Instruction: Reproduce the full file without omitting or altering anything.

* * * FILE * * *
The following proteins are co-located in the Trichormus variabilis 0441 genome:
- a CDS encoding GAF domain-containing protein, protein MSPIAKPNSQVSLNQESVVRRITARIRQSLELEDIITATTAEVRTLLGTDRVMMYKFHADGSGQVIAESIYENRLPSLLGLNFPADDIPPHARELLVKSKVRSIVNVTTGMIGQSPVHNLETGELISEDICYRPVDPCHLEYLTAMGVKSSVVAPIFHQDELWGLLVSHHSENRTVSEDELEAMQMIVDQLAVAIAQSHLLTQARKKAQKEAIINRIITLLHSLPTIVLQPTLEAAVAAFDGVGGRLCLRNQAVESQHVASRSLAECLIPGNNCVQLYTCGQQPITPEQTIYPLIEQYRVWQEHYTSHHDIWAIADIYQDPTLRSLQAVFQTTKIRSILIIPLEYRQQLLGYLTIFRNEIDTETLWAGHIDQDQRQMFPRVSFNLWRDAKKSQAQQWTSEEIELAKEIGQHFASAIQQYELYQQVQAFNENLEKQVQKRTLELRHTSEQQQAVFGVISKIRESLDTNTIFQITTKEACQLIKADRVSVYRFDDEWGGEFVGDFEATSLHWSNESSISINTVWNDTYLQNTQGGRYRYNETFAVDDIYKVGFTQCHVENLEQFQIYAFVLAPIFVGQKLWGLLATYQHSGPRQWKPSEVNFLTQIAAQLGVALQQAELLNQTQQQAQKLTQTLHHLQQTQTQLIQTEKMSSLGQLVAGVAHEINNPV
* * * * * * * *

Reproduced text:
The following proteins are co-located in the Trichormus variabilis 0441 genome:
- a CDS encoding GAF domain-containing protein, protein MSPIAKPNSQVSLNQESVVRRITARIRQSLELEDIITATTAEVRTLLGTDRVMMYKFHADGSGQVIAESIYENRLPSLLGLNFPADDIPPHARELLVKSKVRSIVNVTTGMIGQSPVHNLETGELISEDICYRPVDPCHLEYLTAMGVKSSVVAPIFHQDELWGLLVSHHSENRTVSEDELEAMQMIVDQLAVAIAQSHLLTQARKKAQKEAIINRIITLLHSLPTIVLQPTLEAAVAAFDGVGGRLCLRNQAVESQHVASRSLAECLIPGNNCVQLYTCGQQPITPEQTIYPLIEQYRVWQEHYTSHHDIWAIADIYQDPTLRSLQAVFQTTKIRSILIIPLEYRQQLLGYLTIFRNEIDTETLWAGHIDQDQRQMFPRVSFNLWRDAKKSQAQQWTSEEIELAKEIGQHFASAIQQYELYQQVQAFNENLEKQVQKRTLELRHTSEQQQAVFGVISKIRESLDTNTIFQITTKEACQLIKADRVSVYRFDDEWGGEFVGDFEATSLHWSNESSISINTVWNDTYLQNTQGGRYRYNETFAVDDIYKVGFTQCHVENLEQFQIYAFVLAPIFVGQKLWGLLATYQHSGPRQWKPSEVNFLTQIAAQLGVALQQAELLNQTQQQAQKLTQTLHHLQQTQTQLIQTEKMSSLGQLVAGVAHEINNPV